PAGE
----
Everybody avoided Dadan, because he was the loudmouth with a stupid smile on his face. Nobody wanted him around. I thought they had prejudice towards the guy and couldn’t trust him with their lives when bullets start flying. Natural selection brought him to me, and I didn’t opposed it. I didn’t minded having someone on my flank, someone to look at one direction while I moved on the other.
A week later, I saw why everybody insisted that I take him. The guy couldn’t shut up, not even when he was asleep. Either he talked about his life, or he sang while on march. He didn’t sang well.
I had a big limit of tolerance and most of the time I was silent, so he spoke for both of us. Others laughed at the most silent and most chatty guy in the company, but I didn’t care. I was here to make picnic.
– Hey man. Hey. I never asked you before, but do you believe in God? I mean, I am here rambling about sunday services when I was a kid, the preacher we had in our church. Yeah, that was a fun time. So, do you believe in God? – Dadan made huge steps and stared at me with a smile, while my grumpy face moved at sides looking at the snowy hills where enemy could be waiting.
– No. – I answered not really interested in talking, which haven’t threw Dadan off balance.
– Seriously? You don’t believe in God? So what do you believe in? Come on, there must be something you believe in? How about Jehovah? I knew a guy who believed in him. He was a great guy. He had a really cool bike we took turns riding. – Dadan spoke with enthusiasm I never had in my life.
– Taking turns! – a guy from the back laughed hard, his machine gun clinking in his hands, – Just like we took turns on your sister last night?! – high fives and choir of laughter started following me, where Dadan’s smiling face took that grimace like he wanted to ask “What?”, but avoiding confrontation, he turned toward me like nothing happened.
At this point, I pitied the poor guy. For a second I thought he was mentally challenged or ill, as that would explain his constant smiling and talking, but he wasn’t showing any other signs of disorder. If someone said to me what this idiot told to Dadan, I would gladly discharge a bullet in the fucker’s head, but this wasn’t my problem, not my battle.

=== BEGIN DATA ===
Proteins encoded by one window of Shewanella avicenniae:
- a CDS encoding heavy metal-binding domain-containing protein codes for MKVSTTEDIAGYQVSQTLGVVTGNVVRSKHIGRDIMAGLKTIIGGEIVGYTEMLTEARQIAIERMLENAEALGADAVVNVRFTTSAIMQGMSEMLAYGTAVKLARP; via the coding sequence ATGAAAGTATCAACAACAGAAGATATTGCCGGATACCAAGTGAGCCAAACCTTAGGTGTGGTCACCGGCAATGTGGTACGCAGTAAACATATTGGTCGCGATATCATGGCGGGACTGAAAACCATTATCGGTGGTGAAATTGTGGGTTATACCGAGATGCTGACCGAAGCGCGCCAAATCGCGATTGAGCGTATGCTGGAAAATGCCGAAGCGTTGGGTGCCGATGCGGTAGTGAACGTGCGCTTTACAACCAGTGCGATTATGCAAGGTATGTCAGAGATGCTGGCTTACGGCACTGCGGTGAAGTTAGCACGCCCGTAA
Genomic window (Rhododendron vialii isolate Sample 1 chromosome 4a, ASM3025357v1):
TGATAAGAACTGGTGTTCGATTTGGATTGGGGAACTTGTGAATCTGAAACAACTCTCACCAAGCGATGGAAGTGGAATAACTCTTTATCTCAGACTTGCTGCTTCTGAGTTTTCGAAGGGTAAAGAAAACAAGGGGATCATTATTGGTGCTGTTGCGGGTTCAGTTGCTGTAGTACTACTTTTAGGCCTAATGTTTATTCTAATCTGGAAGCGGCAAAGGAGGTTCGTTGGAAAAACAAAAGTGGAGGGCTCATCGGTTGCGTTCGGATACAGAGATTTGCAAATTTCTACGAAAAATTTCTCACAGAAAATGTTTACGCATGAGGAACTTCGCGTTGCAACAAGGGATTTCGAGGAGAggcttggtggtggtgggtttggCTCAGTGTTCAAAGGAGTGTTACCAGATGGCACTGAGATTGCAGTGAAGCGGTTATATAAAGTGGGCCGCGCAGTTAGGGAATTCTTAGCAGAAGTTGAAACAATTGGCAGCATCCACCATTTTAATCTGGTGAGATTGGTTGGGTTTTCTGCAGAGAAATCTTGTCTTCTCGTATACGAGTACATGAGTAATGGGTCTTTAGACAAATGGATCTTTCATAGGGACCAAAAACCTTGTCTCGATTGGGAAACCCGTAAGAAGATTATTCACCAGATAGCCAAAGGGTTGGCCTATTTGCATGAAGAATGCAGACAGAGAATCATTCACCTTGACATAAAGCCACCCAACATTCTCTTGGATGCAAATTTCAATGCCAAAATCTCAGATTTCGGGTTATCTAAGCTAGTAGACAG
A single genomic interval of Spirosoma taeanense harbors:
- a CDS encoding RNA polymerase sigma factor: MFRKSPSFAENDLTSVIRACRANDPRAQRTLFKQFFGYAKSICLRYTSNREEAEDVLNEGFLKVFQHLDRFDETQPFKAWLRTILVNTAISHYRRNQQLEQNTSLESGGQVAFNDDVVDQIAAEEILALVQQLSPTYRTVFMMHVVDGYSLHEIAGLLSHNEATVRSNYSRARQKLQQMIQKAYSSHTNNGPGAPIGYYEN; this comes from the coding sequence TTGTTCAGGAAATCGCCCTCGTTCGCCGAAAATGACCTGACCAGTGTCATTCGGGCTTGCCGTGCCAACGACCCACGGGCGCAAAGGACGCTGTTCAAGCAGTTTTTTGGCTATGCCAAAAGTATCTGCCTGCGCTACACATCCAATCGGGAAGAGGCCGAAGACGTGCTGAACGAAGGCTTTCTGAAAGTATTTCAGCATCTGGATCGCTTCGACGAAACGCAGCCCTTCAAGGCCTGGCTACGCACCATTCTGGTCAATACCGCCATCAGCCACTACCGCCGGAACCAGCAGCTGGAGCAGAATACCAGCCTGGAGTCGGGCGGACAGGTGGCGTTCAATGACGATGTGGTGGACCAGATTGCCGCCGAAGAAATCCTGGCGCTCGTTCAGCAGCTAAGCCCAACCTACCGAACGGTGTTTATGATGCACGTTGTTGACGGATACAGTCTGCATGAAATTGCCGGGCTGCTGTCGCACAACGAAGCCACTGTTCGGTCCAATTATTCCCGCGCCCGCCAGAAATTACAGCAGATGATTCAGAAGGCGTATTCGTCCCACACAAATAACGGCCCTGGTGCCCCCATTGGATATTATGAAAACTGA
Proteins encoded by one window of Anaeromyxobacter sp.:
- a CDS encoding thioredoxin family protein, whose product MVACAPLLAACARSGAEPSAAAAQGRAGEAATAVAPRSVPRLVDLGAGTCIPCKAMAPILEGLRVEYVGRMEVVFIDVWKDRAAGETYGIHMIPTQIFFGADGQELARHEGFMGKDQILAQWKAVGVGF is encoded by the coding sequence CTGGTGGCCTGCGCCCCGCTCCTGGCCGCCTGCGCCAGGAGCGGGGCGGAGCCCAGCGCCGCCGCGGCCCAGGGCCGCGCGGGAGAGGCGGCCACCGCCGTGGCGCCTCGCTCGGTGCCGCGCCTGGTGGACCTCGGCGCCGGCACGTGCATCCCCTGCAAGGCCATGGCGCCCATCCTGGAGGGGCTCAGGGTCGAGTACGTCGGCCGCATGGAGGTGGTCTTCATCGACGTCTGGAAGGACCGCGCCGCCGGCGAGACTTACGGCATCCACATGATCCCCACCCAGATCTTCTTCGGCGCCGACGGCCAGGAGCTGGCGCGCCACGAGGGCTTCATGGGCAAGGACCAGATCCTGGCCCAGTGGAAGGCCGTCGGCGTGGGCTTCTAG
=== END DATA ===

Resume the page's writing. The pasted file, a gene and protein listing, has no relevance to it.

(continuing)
– So, do you believe in Jehovah? – Dadan continued, and my blood boiled because of the persistent questions he posed.
– No. I don’t believe in God, or any other deity. Stop asking me so damn much! – I lashed out at the man jerked back and looked at my angry face, – There is no God! Never did! If it did, why is he doing this, if everything is because of him?! Why do you believe is him, when there are thousand more deities?! What makes your God so special, huh?! If you were born in some other country, you would have some other God than this! Would you defend that the same way you defend this?! In stone age, people believed that mammoth was a God and they ate their Gods back then! Why don’t you believe that a mammoth is your God?! Or a bird, or a fish?! If they were fake deities, this one is too. – I grunted the last word and started walking again, not caring of what I did to him.
The column continued to march forward, all silent and focused on the hills around us. Dadan stood there like wet, his mouth finally closed.
– That shut ‘im up. – the asshole of the company said with a smirk and our steps took over to pound in the snow.
I felt bad, but I had to do something about the endless barrage of questions. I felt like I lost my soul back there, left in on the road and never turned back to pick it up. I must’ve been a monster. I shouldn’t have lied to him. I believed in a force, something intangible and ghostly like a spirit that controls the world we live in. Everytime some event happened, there was a perfect reaction that never failed to stop the things from getting worse. Maybe people called that a God, I am not sure, but I defied the personification of that power, giving it a human face and a long white beard.
If we were ruled by something, I wasn’t ready to name it God, even if others insisted on doing that.
And some stories you can’t afford to miss.